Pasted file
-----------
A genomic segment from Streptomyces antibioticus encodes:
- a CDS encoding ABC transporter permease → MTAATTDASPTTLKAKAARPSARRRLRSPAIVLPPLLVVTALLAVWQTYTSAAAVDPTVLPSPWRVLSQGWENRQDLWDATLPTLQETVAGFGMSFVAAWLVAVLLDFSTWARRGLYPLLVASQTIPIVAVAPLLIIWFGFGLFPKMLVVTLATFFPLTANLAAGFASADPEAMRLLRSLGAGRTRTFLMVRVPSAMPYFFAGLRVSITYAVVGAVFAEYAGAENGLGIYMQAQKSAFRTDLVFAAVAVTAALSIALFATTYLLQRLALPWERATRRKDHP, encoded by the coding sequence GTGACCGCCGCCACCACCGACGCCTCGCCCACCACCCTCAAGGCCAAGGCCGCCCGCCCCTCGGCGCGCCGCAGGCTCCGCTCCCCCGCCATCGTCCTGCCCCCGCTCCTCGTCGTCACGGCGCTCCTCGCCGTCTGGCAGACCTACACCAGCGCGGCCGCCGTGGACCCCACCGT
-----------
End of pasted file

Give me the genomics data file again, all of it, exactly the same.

A genomic segment from Streptomyces antibioticus encodes:
- a CDS encoding ABC transporter permease → MTAATTDASPTTLKAKAARPSARRRLRSPAIVLPPLLVVTALLAVWQTYTSAAAVDPTVLPSPWRVLSQGWENRQDLWDATLPTLQETVAGFGMSFVAAWLVAVLLDFSTWARRGLYPLLVASQTIPIVAVAPLLIIWFGFGLFPKMLVVTLATFFPLTANLAAGFASADPEAMRLLRSLGAGRTRTFLMVRVPSAMPYFFAGLRVSITYAVVGAVFAEYAGAENGLGIYMQAQKSAFRTDLVFAAVAVTAALSIALFATTYLLQRLALPWERATRRKDHP, encoded by the coding sequence GTGACCGCCGCCACCACCGACGCCTCGCCCACCACCCTCAAGGCCAAGGCCGCCCGCCCCTCGGCGCGCCGCAGGCTCCGCTCCCCCGCCATCGTCCTGCCCCCGCTCCTCGTCGTCACGGCGCTCCTCGCCGTCTGGCAGACCTACACCAGCGCGGCCGCCGTGGACCCCACCGT